Controlled Atmosphere Packaging. Controlled atmosphere packaging is an active system that retains the atmosphere in the package throughout its shelf-life by using an oxygen scavenger in the packaging. Beef jerky is an example of this type of packaging. A packet containing iron filings that absorbs oxygen from the package is part of the packaging. Oxygen absorption is useful for extended shelf-life foods because most packaging is somewhat permeable to oxygen.
There are a variety of packaging films that provide different rates of oxygen permeability. One place that these are used is in the extended shelf-life storage of produce. This type of packaging is used for vegetables such as lettuce. When plant materials respire, they take in oxygen and give off carbon dioxide. If the amount of available oxygen is limited by the film one can reduce the respiration rate and extend the shelf-life.
One does not even need special packaging to reduce the available oxygen and create an anaerobic environment. Packing food in oil, like garlic in oil, can create that same environment. However, one must consider other safet concerns, such as the outgrowth of C. botulinum if this method is used.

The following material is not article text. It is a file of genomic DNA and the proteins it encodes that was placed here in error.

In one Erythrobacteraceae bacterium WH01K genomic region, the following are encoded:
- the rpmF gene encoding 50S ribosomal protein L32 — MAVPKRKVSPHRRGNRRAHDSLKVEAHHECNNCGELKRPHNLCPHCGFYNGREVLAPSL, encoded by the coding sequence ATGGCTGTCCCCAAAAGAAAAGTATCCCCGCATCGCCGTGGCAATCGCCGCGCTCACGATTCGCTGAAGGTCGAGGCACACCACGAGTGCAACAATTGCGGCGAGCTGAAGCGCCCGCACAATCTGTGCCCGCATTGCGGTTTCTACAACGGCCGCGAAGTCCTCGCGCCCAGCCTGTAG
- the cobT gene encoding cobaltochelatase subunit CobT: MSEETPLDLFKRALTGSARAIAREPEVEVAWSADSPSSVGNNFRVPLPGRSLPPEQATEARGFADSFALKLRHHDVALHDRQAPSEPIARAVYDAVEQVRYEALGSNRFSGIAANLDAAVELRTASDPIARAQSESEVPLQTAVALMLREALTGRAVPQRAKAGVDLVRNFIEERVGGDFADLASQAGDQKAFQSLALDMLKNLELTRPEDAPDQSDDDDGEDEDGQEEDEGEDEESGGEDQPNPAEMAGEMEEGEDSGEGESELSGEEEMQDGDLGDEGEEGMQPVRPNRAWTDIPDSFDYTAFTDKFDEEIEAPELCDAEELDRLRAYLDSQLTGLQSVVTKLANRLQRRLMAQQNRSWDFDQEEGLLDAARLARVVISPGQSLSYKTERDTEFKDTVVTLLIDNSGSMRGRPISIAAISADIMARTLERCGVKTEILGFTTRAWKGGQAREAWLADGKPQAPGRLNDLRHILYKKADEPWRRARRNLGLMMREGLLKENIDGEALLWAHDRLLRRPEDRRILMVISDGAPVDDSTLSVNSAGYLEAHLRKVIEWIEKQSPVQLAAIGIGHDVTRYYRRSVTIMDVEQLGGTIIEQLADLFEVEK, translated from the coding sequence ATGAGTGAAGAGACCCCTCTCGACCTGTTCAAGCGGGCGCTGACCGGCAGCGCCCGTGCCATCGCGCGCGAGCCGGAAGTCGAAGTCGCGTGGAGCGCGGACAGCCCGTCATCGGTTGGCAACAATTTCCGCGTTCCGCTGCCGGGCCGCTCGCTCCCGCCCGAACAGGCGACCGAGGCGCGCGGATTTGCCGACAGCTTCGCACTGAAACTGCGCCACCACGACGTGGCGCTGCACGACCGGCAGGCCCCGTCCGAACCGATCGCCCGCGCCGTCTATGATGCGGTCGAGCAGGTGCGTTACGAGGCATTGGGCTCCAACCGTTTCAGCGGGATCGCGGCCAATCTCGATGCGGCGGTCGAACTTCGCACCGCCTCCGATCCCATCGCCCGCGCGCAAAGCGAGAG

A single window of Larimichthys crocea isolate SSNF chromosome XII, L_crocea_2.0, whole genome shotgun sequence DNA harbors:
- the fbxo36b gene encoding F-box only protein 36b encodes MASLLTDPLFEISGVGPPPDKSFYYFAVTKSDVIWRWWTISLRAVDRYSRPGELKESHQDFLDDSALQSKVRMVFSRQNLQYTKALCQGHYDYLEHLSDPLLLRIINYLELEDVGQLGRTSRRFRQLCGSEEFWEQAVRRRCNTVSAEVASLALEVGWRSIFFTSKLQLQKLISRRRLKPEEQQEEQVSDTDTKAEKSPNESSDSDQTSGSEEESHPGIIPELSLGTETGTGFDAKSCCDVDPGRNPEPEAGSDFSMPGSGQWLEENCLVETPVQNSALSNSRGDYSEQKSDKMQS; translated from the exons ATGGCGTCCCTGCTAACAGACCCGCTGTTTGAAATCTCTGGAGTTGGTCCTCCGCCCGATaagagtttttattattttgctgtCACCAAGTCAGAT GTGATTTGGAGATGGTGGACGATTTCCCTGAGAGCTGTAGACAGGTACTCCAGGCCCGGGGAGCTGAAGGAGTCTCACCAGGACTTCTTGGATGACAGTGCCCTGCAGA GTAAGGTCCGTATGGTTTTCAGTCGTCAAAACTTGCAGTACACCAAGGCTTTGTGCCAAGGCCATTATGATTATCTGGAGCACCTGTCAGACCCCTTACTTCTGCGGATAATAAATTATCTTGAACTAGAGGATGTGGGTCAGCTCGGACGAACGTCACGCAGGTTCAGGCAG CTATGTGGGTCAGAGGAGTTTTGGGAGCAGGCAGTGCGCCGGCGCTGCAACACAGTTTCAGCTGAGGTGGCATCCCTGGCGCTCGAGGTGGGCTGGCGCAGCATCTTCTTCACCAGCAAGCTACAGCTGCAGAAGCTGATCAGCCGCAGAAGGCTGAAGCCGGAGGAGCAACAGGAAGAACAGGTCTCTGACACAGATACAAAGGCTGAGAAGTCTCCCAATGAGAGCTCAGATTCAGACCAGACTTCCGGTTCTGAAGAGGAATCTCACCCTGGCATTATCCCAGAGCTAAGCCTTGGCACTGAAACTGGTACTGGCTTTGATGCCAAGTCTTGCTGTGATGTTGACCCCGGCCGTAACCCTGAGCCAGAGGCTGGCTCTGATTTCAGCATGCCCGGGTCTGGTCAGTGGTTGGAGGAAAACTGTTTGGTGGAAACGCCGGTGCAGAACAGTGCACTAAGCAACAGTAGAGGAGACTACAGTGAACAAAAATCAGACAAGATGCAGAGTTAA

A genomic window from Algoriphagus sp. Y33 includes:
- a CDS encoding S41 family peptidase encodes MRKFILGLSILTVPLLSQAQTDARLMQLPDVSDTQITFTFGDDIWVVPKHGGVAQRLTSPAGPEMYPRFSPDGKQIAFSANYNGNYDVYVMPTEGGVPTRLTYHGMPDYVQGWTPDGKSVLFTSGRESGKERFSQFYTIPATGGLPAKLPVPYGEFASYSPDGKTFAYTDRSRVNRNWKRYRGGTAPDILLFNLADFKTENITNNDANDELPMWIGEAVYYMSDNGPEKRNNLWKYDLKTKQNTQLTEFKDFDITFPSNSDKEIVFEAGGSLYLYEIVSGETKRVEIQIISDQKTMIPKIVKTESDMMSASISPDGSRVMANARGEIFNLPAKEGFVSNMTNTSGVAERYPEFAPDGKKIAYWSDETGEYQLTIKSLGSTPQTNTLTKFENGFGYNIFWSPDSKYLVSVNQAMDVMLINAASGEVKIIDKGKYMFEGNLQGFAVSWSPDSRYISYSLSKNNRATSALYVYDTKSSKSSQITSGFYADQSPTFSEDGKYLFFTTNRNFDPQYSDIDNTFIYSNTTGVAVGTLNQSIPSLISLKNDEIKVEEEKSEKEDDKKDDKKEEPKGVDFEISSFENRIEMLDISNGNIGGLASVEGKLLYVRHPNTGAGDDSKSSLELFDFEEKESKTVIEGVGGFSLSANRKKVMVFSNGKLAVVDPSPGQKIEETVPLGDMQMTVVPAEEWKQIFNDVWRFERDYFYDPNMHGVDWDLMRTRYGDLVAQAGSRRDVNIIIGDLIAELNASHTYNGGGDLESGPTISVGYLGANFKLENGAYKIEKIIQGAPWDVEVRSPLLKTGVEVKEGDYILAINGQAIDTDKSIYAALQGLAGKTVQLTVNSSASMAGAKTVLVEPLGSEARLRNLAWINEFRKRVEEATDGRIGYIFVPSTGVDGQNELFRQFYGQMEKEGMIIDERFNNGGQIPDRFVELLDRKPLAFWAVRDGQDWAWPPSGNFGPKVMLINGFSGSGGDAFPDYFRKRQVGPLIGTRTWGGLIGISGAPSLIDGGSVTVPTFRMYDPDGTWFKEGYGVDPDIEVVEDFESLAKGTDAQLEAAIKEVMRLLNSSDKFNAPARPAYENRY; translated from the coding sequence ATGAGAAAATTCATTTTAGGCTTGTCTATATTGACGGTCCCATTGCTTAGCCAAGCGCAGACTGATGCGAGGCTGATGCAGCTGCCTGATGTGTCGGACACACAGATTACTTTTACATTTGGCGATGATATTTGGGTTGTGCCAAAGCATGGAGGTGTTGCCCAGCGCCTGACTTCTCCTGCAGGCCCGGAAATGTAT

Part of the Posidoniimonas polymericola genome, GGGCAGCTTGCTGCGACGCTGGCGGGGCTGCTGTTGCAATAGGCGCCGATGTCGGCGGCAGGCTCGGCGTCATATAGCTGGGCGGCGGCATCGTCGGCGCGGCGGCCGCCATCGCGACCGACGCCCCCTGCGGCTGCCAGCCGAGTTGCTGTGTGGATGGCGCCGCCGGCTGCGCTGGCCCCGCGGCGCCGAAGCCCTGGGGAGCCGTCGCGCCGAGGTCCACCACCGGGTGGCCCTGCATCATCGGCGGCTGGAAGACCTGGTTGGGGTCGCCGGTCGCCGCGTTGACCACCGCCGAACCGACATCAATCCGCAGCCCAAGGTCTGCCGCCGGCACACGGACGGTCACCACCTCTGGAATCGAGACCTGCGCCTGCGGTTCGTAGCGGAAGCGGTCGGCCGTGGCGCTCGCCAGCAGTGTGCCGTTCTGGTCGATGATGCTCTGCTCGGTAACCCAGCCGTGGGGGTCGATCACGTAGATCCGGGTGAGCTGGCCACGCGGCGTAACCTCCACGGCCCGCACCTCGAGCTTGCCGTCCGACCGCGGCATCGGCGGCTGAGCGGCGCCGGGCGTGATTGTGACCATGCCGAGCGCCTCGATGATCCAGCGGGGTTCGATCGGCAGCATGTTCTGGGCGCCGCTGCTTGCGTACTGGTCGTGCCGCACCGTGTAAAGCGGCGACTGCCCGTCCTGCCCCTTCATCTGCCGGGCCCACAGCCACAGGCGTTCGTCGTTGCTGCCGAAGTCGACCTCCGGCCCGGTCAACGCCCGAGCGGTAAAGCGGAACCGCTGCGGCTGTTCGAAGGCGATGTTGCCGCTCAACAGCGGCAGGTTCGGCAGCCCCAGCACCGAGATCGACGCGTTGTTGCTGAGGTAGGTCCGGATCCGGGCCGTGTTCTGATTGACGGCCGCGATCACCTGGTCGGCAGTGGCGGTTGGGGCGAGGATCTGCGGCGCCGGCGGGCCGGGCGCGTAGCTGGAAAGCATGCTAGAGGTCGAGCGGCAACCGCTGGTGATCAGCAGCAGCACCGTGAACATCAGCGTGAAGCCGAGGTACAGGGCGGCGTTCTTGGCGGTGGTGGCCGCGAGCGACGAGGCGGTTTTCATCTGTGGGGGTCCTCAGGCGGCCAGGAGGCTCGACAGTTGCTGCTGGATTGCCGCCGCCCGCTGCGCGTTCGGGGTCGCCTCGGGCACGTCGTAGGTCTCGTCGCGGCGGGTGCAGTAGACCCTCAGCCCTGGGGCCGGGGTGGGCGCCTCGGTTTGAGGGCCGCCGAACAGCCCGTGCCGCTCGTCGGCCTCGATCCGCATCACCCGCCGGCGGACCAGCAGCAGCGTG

Reduced Oxygen Packaging. All of these packaging forms are grouped into a category called reduced oxygen packaging. Reduced oxygen packaging is used to prevent the growth of spoilage microorganisms in order to extend the shelf-life of the product. There are other product quality benefits as well, such as reductions in rancidity, shrinkage, and color loss.
There are concerns with these packages. The extended shelf-life provides more time for toxin production or pathogen growth. Lower oxygen levels favor the facultative and anaerobic pathogens over the aerobic spoilage microorganisms. For this reason, one might get toxin production before the food spoils -- something that is less likely to happen in traditional packaging.
The major concern is C. botulinum, although there is some reason for concern with other pathogens. With that in mind, these packaging techniques should not be used unless barriers for C. botulinum are present. These barriers include:
water activity below 0.93 with adequate refrigeration to control other pathogens;
pH below 4.6; salt above 10%;
high levels of competing microorganisms;